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עמוד בית
Mon, 15.07.24

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May 2021
Kamal Masarweh MD, Clari Felszer-Fisch MD, Eric Shinwell MD, Jamal Hasanein MD, Marina Peniakov MD, Scott A. Weiner MD, Bella Lurye-Marcu MD, Dan Miron MD

Background: The incidence of congenital cytomegalovirus (CMV) infection in Israel is 0.7%. Only 10–15% are symptomatic. Valganciclovir has been shown to improve hearing and neurodevelopmental outcomes in neonates with symptomatic congenital CMV infection. Targeted examination of infants who fail routine neonatal hearing screening or have clinical or laboratory findings suggestive of symptomatic congenital CMV infection may be a cost-effective approach.

Objectives: To assess the possibility of targeted examination for the detection of newborns with symptomatic congenital CMV infection.

Methods: A prospective observational study was conducted in 2014–2015 at two medical centers in northern Israel. Included were all newborns who were tested in the first 3 days of life by polymerase chain reaction (PCR) for urine CMV DNA (n=692), either for failure the hearing screening (n=539, 78%), clinical or laboratory findings suggestive of symptomatic congenital CMV infection, or primary CMV infection during pregnancy (n=153, 22%).

Results: During the study period 15,433 newborns were born. The predicted rate of infection was 10–15% (symptomatic) of 0.7% of newborns, namely 0.07–0.105% or 10–15 infants. In fact, 15 infants (0.11%, 95% confidence interval 0.066–0.175) were diagnosed with symptomatic congenital CMV infection, 2/539 (0.37%) in the failed hearing group and 13/153 (8%) in the clinical/laboratory findings group. The incidence of symptomatic congenital CMV infection was within the predicted range.

Conclusions: Targeted examination of only 4.5% (n=692) of newborns detected the predicted number of infants with symptomatic congenital CMV infection in whom valganciclovir therapy is recommended

September 2019
Maayan Gruber MD, Colin Brown MD, Murali Mahadevan and Michel Neeff MD

Background: Ophthalmic pathologies may further complicate the sensory input of patients with congenital hearing loss; however, data on children with coexisting impairment of vision and hearing is outdated, from before universal implementation of hearing screening programs.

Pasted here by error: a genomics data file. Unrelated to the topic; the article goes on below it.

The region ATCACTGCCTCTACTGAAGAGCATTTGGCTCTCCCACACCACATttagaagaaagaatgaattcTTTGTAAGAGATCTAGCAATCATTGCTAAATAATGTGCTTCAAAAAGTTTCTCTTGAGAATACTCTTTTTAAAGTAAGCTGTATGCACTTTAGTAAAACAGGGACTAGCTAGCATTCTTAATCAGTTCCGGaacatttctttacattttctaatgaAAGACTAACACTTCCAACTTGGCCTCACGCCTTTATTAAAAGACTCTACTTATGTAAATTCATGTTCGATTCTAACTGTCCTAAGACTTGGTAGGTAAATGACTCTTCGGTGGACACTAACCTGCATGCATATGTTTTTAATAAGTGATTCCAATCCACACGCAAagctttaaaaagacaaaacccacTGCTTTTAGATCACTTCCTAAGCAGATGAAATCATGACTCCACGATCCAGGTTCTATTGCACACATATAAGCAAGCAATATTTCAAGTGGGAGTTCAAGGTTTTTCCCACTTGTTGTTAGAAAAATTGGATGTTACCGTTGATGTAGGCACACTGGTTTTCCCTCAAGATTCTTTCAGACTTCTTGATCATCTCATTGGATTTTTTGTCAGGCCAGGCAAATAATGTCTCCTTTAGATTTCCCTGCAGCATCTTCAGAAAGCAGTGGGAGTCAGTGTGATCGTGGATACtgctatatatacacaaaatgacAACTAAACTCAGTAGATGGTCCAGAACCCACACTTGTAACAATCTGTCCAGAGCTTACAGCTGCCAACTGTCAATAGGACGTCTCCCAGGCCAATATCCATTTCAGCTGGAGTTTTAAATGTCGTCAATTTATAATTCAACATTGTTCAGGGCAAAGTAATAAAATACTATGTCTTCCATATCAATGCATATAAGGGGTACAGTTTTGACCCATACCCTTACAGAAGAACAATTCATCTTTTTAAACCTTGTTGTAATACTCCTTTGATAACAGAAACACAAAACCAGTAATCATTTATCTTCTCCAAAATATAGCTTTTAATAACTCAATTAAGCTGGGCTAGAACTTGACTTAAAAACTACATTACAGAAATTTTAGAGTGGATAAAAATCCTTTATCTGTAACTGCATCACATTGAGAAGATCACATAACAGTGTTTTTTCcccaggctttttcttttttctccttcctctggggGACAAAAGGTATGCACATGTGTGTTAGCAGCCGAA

Objectives: To examine the different ophthalmic pathologies among children with congenital sensorineural hearing loss (SNHL) before or after the introduction of a universal newborn hearing screening program (UNHSP).

Methods: Retrospective cohort study was conducted of 91 children diagnosed with congenital SNHL between 2005 and 2016 in a tertiary pediatric hospital. All patients completed an ophthalmologic examination, including assessment of visual acuity, refraction, ocular motility, slit lamp examination, and indirect funduscopy. Radiological assessment and genetic analysis were offered to all caregivers.

Results: Average age at diagnosis was 4.1 years. Nineteen children (21%) were diagnosed with an ophthalmic condition, of which the most common were refractive pathologies. Diagnosis of an ophthalmic pathology was twice as likely in the pre-UNHSP era (14 children, 27%) compared to the post-UNHSP era (5 children, 13%). Out of 91 children, 57 (63%) underwent a computed tomography scan and/or magnetic resonance imaging. Imaging was positive for structural abnormalities in 23 children (40%). There was no correlation between imaging and ophthalmic conditions. Genetic analysis was performed in 67 patients (74%).